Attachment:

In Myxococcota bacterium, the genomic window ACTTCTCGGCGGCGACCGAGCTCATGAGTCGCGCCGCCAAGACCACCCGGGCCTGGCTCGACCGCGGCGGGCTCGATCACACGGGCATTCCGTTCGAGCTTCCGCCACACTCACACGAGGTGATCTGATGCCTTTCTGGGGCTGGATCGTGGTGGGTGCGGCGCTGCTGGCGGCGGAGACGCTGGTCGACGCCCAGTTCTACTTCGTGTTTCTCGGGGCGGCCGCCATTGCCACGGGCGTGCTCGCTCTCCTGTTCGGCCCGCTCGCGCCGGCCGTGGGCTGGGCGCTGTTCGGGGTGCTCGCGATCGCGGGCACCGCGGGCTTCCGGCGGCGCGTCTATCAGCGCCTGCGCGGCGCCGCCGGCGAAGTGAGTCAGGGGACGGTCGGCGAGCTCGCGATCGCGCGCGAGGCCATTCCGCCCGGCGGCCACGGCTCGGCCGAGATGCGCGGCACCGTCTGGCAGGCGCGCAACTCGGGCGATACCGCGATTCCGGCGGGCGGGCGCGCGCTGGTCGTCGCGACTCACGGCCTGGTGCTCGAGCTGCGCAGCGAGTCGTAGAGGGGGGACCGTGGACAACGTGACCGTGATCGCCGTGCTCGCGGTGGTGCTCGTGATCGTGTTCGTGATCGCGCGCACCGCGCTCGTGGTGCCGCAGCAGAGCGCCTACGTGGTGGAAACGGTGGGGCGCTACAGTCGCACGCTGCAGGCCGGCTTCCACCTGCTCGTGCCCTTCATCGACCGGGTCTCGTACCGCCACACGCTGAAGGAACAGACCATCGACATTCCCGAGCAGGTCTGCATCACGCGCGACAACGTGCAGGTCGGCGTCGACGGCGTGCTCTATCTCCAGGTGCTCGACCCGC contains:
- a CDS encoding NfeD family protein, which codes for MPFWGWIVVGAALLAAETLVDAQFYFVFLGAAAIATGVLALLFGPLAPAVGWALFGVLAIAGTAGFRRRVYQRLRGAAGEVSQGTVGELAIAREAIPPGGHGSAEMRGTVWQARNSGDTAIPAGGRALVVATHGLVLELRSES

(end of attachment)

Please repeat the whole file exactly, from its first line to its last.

In Myxococcota bacterium, the genomic window ACTTCTCGGCGGCGACCGAGCTCATGAGTCGCGCCGCCAAGACCACCCGGGCCTGGCTCGACCGCGGCGGGCTCGATCACACGGGCATTCCGTTCGAGCTTCCGCCACACTCACACGAGGTGATCTGATGCCTTTCTGGGGCTGGATCGTGGTGGGTGCGGCGCTGCTGGCGGCGGAGACGCTGGTCGACGCCCAGTTCTACTTCGTGTTTCTCGGGGCGGCCGCCATTGCCACGGGCGTGCTCGCTCTCCTGTTCGGCCCGCTCGCGCCGGCCGTGGGCTGGGCGCTGTTCGGGGTGCTCGCGATCGCGGGCACCGCGGGCTTCCGGCGGCGCGTCTATCAGCGCCTGCGCGGCGCCGCCGGCGAAGTGAGTCAGGGGACGGTCGGCGAGCTCGCGATCGCGCGCGAGGCCATTCCGCCCGGCGGCCACGGCTCGGCCGAGATGCGCGGCACCGTCTGGCAGGCGCGCAACTCGGGCGATACCGCGATTCCGGCGGGCGGGCGCGCGCTGGTCGTCGCGACTCACGGCCTGGTGCTCGAGCTGCGCAGCGAGTCGTAGAGGGGGGACCGTGGACAACGTGACCGTGATCGCCGTGCTCGCGGTGGTGCTCGTGATCGTGTTCGTGATCGCGCGCACCGCGCTCGTGGTGCCGCAGCAGAGCGCCTACGTGGTGGAAACGGTGGGGCGCTACAGTCGCACGCTGCAGGCCGGCTTCCACCTGCTCGTGCCCTTCATCGACCGGGTCTCGTACCGCCACACGCTGAAGGAACAGACCATCGACATTCCCGAGCAGGTCTGCATCACGCGCGACAACGTGCAGGTCGGCGTCGACGGCGTGCTCTATCTCCAGGTGCTCGACCCGC contains:
- a CDS encoding NfeD family protein, which codes for MPFWGWIVVGAALLAAETLVDAQFYFVFLGAAAIATGVLALLFGPLAPAVGWALFGVLAIAGTAGFRRRVYQRLRGAAGEVSQGTVGELAIAREAIPPGGHGSAEMRGTVWQARNSGDTAIPAGGRALVVATHGLVLELRSES